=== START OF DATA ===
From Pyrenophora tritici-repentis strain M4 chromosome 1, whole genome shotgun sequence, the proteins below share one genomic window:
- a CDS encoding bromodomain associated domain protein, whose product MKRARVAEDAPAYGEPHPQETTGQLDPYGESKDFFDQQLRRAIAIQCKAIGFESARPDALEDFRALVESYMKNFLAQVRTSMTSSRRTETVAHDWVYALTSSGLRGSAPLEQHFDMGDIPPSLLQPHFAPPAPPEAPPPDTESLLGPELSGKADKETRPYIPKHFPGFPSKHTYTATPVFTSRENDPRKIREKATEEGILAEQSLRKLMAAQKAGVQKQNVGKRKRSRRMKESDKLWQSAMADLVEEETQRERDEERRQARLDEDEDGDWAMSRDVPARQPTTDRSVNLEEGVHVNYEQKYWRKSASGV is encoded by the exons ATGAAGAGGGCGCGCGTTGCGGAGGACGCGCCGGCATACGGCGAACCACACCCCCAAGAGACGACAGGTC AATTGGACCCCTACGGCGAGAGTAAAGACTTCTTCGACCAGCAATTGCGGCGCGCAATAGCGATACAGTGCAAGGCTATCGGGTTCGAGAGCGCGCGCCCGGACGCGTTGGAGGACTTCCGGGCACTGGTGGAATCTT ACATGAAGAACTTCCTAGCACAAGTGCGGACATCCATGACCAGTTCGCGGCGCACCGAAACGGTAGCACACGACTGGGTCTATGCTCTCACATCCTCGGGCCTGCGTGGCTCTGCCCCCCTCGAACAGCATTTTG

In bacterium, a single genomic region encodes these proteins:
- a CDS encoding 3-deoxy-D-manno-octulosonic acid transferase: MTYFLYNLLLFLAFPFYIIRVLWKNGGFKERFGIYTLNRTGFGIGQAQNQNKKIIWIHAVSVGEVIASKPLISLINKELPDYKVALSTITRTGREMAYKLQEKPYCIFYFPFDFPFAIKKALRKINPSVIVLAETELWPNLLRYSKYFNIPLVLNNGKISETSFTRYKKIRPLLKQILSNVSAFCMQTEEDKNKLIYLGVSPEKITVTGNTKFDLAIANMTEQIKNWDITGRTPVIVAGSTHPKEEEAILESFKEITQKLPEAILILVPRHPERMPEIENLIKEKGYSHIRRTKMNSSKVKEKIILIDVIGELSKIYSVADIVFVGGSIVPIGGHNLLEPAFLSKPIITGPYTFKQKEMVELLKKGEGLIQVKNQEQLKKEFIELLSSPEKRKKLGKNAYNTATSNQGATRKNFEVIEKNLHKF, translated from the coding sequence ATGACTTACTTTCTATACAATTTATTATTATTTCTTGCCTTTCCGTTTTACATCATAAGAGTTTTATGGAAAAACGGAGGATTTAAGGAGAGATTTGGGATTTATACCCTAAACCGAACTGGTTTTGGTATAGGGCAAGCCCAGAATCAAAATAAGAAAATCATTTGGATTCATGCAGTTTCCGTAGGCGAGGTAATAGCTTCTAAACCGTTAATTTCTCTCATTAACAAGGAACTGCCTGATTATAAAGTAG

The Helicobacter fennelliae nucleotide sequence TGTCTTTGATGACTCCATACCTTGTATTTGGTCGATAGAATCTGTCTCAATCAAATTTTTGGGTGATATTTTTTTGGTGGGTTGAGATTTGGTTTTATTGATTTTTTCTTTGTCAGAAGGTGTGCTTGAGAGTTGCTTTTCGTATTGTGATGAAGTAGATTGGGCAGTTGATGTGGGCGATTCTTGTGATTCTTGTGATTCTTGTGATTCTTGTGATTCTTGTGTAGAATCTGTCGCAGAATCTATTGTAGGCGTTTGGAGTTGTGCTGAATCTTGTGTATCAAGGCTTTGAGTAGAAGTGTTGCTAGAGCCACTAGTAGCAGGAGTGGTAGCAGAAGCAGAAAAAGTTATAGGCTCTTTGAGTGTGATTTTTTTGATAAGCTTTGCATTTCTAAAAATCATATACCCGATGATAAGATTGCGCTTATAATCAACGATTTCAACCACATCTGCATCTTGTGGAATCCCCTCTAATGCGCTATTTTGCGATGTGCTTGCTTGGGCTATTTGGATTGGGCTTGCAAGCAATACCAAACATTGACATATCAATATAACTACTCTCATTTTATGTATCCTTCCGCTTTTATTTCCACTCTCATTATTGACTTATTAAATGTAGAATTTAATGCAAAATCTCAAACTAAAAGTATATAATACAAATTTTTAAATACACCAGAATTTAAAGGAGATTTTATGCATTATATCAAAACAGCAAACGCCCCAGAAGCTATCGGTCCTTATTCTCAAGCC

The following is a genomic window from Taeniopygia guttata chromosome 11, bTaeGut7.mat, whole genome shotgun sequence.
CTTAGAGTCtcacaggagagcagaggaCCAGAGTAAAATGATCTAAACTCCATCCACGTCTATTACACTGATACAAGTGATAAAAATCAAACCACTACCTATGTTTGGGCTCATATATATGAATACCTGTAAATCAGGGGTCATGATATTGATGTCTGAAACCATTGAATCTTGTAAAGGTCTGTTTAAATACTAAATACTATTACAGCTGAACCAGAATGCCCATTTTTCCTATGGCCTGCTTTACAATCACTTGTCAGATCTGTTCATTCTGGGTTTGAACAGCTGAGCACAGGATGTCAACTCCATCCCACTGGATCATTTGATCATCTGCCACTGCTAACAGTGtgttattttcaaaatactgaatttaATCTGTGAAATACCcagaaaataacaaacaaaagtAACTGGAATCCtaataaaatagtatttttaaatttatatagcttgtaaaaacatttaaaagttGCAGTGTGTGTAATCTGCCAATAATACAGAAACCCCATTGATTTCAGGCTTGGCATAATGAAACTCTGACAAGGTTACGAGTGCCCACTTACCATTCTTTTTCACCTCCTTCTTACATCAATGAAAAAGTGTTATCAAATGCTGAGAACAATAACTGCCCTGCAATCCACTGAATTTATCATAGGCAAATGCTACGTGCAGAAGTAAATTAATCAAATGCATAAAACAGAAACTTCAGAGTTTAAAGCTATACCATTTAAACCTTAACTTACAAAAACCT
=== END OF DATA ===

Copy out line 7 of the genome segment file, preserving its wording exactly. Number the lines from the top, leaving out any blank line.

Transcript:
CTTAGAGTCtcacaggagagcagaggaCCAGAGTAAAATGATCTAAACTCCATCCACGTCTATTACACTGATACAAGTGATAAAAATCAAACCACTACCTATGTTTGGGCTCATATATATGAATACCTGTAAATCAGGGGTCATGATATTGATGTCTGAAACCATTGAATCTTGTAAAGGTCTGTTTAAATACTAAATACTATTACAGCTGAACCAGAATGCCCATTTTTCCTATGGCCTGCTTTACAATCACTTGTCAGATCTGTTCATTCTGGGTTTGAACAGCTGAGCACAGGATGTCAACTCCATCCCACTGGATCATTTGATCATCTGCCACTGCTAACAGTGtgttattttcaaaatactgaatttaATCTGTGAAATACCcagaaaataacaaacaaaagtAACTGGAATCCtaataaaatagtatttttaaatttatatagcttgtaaaaacatttaaaagttGCAGTGTGTGTAATCTGCCAATAATACAGAAACCCCATTGATTTCAGGCTTGGCATAATGAAACTCTGACAAGGTTACGAGTGCCCACTTACCATTCTTTTTCACCTCCTTCTTACATCAATGAAAAAGTGTTATCAAATGCTGAGAACAATAACTGCCCTGCAATCCACTGAATTTATCATAGGCAAATGCTACGTGCAGAAGTAAATTAATCAAATGCATAAAACAGAAACTTCAGAGTTTAAAGCTATACCATTTAAACCTTAACTTACAAAAACCT